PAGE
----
March 2013 Update: The post below was written prior to the release of the Data Explorer Preview which is an Excel Add-In, so some information below will differ somewhat.
Overview: When investigating the Discover > Enrich > Publish capabilities of Data Explorer, my immediate question was: “Hmmm…Sounds awfully similar to PowerPivot. How is Data Explorer different?” This entry shares my initial impressions of Data Explorer.
What is Data Explorer?
Data Explorer is a self-service tool to Discover, Enrich (Transform), and Publish datasets. Data Explorer is currently in a SQL Azure Labs “Preview” (i.e., experimental) mode. You can view the datasheet here.
For a business user, the primary purpose of Data Explorer is to improve or eliminate manual processes to consolidate, standardize & cleanse data before it’s consumed by an end-user tool (such as PowerPivot).
For an IT user, the primary benefit of Data Explorer is likely to be the capability to publish the results as an OData feed for consumption by another application.
A Few Differences Between Data Explorer and PowerPivot
Data Explorer has functionality to “suggest” additional data sources for you (from Azure Marketplace or Bing) based upon the data you already have (i.e., if it detects a phone number or an address in your dataset). While both tools are similar in that they facilitate bringing together disparate data sources, PowerPivot does not attempt to make suggestions. Data Explorer places more emphasis on finding & bringing in additional related data from the web.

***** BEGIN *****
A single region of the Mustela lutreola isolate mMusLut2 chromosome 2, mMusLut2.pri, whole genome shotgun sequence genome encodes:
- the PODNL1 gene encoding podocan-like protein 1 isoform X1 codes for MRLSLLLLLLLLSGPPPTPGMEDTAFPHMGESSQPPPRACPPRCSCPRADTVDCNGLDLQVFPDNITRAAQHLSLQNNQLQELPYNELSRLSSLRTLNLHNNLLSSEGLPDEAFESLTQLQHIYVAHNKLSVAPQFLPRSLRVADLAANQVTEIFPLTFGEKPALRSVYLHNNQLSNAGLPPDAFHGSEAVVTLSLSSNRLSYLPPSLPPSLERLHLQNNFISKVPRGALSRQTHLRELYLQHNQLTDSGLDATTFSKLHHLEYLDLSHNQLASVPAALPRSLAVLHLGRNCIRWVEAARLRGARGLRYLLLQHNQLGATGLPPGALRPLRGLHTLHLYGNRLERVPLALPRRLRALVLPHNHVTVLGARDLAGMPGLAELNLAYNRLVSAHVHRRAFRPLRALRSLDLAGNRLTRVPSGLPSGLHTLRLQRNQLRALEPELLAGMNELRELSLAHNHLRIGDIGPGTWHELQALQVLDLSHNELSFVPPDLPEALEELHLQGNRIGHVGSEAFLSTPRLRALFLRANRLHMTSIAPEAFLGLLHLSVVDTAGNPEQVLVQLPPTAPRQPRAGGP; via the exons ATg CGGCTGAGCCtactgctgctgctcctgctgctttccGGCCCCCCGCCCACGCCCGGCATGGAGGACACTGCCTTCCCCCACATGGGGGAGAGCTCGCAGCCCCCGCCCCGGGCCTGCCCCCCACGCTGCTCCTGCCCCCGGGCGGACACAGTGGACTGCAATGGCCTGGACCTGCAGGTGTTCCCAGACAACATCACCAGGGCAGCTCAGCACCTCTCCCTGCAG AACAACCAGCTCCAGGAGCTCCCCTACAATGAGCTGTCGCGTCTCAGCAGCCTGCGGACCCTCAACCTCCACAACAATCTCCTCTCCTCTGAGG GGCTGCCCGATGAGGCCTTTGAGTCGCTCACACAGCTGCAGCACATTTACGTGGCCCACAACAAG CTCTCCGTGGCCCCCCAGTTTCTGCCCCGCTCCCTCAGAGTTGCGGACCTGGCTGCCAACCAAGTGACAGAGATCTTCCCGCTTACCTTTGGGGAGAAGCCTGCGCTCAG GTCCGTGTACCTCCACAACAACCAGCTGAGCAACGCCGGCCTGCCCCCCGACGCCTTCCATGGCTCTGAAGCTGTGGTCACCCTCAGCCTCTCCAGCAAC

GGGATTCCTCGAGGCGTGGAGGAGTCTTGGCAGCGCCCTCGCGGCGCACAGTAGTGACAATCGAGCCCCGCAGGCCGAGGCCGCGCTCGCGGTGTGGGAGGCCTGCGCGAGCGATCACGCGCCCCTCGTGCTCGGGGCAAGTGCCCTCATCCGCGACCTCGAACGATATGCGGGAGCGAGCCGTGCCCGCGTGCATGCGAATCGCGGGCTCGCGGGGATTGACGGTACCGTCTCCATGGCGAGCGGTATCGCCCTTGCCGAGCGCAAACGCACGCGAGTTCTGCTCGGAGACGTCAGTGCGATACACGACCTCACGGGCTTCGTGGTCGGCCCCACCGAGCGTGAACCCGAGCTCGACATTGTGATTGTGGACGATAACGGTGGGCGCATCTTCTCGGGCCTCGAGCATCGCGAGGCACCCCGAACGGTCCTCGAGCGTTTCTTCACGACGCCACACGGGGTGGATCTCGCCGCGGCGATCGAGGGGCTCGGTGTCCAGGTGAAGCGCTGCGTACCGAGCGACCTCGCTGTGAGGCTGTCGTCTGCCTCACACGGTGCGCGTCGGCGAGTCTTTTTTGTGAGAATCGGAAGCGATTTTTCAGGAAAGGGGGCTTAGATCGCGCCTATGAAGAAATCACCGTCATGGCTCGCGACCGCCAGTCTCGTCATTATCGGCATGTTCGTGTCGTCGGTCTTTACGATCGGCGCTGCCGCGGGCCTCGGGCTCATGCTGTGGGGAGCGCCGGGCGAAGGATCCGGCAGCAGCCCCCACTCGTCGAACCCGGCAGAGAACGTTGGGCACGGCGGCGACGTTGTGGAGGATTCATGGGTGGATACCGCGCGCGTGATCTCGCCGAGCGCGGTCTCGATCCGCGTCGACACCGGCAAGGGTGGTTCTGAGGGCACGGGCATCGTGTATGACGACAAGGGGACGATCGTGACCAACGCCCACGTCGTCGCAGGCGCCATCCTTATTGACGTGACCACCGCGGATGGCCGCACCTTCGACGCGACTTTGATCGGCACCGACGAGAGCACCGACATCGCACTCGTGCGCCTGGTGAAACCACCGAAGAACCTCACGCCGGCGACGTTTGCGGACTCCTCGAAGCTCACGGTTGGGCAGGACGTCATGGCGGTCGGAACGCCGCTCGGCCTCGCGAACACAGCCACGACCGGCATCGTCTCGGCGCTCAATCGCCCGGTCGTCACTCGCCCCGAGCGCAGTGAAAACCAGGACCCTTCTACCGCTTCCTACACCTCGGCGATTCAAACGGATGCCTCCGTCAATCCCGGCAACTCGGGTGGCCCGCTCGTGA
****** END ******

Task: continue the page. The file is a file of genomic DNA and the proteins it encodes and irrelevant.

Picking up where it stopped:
Data Explorer can extract data from some interesting data sources not available to PowerPivot, such as Web Content (lists & tables), Office 365 including SharePoint Online, or JSON documents.
For relational data, Data Explorer can currently connect only to SQL Server or SQL Azure. PowerPivot can natively connect to many more relational data sources.
Data Explorer cannot connect to Analysis Services from what I can tell (whereas PowerPivot can).
Data Explorer does have some nice capabilities to allow a non-technical user to perform transforms on the data (nowhere near the capabilities of SSIS though – don’t forget Data Explorer is intended as a self-service tool). Some transformations might be easier to do in the Data Explorer interface than in PowerPivot. It also provides a way to centralize the transformations, if the dataset will be consumed by multiple downstream applications.
Publishing data is where Data Explorer really distinguishes itself – really, the main purpose of Data Explorer is to publish data so it can be consumed downstream by another tool. Conversely, PowerPivot’s main purpose is to support data visualization rather than publish it outside of the Excel (.xlsx) file it resides in.
The ability to publish OData feeds via Data Explorer is, perhaps, its biggest benefit. Publishing data as a feed allows other applications to consume it (including PowerPivot).
Currently only the cloud version has publishing capabilities (the Data Explorer team is working on this capability for the desktop add-in).
Data Explorer has its own Formula Language called “M” (um, yeah, we were hoping for another language to learn…I just had to say it).
Data Explorer has a cloud version, and a desktop version which works as an add-in to Excel (both 32-bit and 64-bit downloads of the Excel add-in are available). It may be easier to access on-premises company data behind a firewall using the desktop client version of Data Explorer. (PowerPivot is currently only available as an Excel add-in; no word on when it might be available as part of Office 365.)
The cloud version of Data Explorer uses Silverlight.
Finding More Information
Chris Webb’s Blog – Self-Service ETL with Data Explorer
MSDN Magazine Article by Julie Lerman – Let Power Users Create Their Own OData Feeds
Jamie Thomson’s Blog – Thoughts on Data Explorer
Jamie Thomson’s Blog – Data Explorer Feedback Part 1
Oakleaf Systems Blog – Mashup Big Data with Microsoft Codename “Data Explorer” – an Illustrated Tutorial